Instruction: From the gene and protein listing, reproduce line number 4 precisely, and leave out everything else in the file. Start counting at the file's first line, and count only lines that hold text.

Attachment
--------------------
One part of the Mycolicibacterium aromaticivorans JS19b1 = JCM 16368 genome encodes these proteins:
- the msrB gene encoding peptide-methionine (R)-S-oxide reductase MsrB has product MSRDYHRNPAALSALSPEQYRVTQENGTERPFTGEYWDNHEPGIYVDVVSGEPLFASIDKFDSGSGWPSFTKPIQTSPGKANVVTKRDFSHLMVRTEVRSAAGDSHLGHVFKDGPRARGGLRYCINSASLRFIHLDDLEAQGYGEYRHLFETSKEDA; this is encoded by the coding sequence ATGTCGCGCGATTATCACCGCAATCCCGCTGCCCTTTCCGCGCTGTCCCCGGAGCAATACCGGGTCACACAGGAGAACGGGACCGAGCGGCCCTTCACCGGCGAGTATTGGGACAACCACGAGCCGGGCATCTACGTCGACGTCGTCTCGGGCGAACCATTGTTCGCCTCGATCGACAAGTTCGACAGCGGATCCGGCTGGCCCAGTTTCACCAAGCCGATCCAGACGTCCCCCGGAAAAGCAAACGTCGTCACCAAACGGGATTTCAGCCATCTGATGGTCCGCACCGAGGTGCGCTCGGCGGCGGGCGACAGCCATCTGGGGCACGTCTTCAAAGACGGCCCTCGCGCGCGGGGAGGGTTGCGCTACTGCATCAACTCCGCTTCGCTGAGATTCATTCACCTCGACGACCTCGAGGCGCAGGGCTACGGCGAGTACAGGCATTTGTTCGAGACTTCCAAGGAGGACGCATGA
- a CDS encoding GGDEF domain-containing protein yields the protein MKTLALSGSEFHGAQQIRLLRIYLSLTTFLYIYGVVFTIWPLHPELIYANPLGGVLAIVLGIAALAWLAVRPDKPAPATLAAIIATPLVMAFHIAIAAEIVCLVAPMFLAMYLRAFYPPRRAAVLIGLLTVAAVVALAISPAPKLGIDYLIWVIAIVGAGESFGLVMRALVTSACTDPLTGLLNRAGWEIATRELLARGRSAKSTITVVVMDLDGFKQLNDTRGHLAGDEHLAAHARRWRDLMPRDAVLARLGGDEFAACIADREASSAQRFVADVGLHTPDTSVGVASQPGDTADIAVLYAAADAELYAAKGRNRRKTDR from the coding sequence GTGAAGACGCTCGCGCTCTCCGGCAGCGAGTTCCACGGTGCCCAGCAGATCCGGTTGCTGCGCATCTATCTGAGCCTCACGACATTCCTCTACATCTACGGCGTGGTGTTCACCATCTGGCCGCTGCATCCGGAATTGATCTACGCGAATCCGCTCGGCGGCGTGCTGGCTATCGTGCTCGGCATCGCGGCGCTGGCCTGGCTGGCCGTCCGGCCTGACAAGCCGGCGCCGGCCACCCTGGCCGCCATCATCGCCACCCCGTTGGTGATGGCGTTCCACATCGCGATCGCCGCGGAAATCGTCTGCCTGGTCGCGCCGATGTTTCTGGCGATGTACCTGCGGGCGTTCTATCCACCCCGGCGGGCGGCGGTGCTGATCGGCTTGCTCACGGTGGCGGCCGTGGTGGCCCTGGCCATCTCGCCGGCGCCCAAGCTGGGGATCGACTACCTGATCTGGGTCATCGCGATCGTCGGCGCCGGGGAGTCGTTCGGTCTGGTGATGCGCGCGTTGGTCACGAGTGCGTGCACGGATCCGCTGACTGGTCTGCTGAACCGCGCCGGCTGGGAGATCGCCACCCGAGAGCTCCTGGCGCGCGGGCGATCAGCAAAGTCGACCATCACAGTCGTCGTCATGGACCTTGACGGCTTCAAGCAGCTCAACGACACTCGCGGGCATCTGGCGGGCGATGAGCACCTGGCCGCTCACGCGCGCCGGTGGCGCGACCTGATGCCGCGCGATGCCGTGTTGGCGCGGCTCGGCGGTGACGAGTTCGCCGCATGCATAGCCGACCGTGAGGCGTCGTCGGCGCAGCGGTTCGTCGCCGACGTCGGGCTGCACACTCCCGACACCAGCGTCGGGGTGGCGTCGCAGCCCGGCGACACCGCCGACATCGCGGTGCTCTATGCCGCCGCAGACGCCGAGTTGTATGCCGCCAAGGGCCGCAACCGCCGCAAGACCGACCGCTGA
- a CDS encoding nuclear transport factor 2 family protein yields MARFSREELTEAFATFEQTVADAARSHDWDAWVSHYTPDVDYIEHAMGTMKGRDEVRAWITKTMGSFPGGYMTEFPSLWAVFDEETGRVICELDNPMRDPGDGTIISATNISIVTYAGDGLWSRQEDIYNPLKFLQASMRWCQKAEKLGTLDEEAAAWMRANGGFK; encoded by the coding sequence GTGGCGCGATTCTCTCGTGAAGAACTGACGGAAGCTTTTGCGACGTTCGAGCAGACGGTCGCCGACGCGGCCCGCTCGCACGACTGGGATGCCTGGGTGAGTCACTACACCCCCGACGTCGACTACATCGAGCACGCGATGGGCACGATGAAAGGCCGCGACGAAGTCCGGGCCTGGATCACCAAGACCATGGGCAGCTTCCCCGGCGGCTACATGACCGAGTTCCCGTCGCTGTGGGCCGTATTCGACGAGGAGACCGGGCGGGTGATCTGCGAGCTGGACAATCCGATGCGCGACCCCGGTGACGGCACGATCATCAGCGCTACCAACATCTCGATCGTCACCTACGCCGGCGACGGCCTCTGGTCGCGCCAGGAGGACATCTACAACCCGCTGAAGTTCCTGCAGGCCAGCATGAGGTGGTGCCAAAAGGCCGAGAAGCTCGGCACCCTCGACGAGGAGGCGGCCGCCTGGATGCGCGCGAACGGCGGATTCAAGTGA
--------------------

- a CDS encoding nuclear transport factor 2 family protein yields MARFSREELTEAFATFEQTVADAARSHDWDAWVSHYTPDVDYIEHAMGTMKGRDEVRAWITKTMGSFPGGYMTEFPSLWAVFDEETGRVICELDNPMRDPGDGTIISATNISIVTYAGDGLWSRQEDIYNPLKFLQASMRWCQKAEKLGTLDEEAAAWMRANGGFK; encoded by the coding sequence GTGGCGCGATTCTCTCGTGAAGAACTGACGGAAGCTTTTGCGACGTTCGAGCAGACGGTCGCCGACGCGGCCCGCTCGCACGACTGGGATGCCTGGGTGAGTCACTACACCCCCGACGTCGACTACATCGAGCACGCGATGGGCACGATGAAAGGCCGCGACGAAGTCCGGGCCTGGATCACCAAGACCATGGGCAGCTTCCCCGGCGGCTACATGACCGAGTTCCCGTCGCTGTGGGCCGTATTCGACGAGGAGACCGGGCGGGTGATCTGCGAGCTGGACAATCCGATGCGCGACCCCGGTGACGGCACGATCATCAGCGCTACCAACATCTCGATCGTCACCTACGCCGGCGACGGCCTCTGGTCGCGCCAGGAGGACATCTACAACCCGCTGAAGTTCCTGCAGGCCAGCATGAGGTGGTGCCAAAAGGCCGAGAAGCTCGGCACCCTCGACGAGGAGGCGGCCGCCTGGATGCGCGCGAACGGCGGATTCAAGTGA